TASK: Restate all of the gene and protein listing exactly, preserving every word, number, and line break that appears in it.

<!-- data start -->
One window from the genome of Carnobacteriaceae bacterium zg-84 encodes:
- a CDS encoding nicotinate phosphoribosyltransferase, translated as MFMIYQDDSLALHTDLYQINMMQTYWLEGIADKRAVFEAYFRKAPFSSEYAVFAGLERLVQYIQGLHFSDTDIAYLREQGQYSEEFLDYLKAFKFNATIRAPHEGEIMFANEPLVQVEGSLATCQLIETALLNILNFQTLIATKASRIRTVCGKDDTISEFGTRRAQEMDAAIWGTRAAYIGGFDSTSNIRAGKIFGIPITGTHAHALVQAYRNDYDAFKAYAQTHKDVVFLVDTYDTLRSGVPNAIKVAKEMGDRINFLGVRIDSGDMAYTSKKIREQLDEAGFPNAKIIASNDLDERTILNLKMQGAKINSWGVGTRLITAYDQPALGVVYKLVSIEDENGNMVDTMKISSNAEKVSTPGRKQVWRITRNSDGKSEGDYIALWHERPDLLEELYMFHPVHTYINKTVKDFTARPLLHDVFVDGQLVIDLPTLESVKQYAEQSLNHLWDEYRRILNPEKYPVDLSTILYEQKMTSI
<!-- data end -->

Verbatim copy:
One window from the genome of Carnobacteriaceae bacterium zg-84 encodes:
- a CDS encoding nicotinate phosphoribosyltransferase, translated as MFMIYQDDSLALHTDLYQINMMQTYWLEGIADKRAVFEAYFRKAPFSSEYAVFAGLERLVQYIQGLHFSDTDIAYLREQGQYSEEFLDYLKAFKFNATIRAPHEGEIMFANEPLVQVEGSLATCQLIETALLNILNFQTLIATKASRIRTVCGKDDTISEFGTRRAQEMDAAIWGTRAAYIGGFDSTSNIRAGKIFGIPITGTHAHALVQAYRNDYDAFKAYAQTHKDVVFLVDTYDTLRSGVPNAIKVAKEMGDRINFLGVRIDSGDMAYTSKKIREQLDEAGFPNAKIIASNDLDERTILNLKMQGAKINSWGVGTRLITAYDQPALGVVYKLVSIEDENGNMVDTMKISSNAEKVSTPGRKQVWRITRNSDGKSEGDYIALWHERPDLLEELYMFHPVHTYINKTVKDFTARPLLHDVFVDGQLVIDLPTLESVKQYAEQSLNHLWDEYRRILNPEKYPVDLSTILYEQKMTSI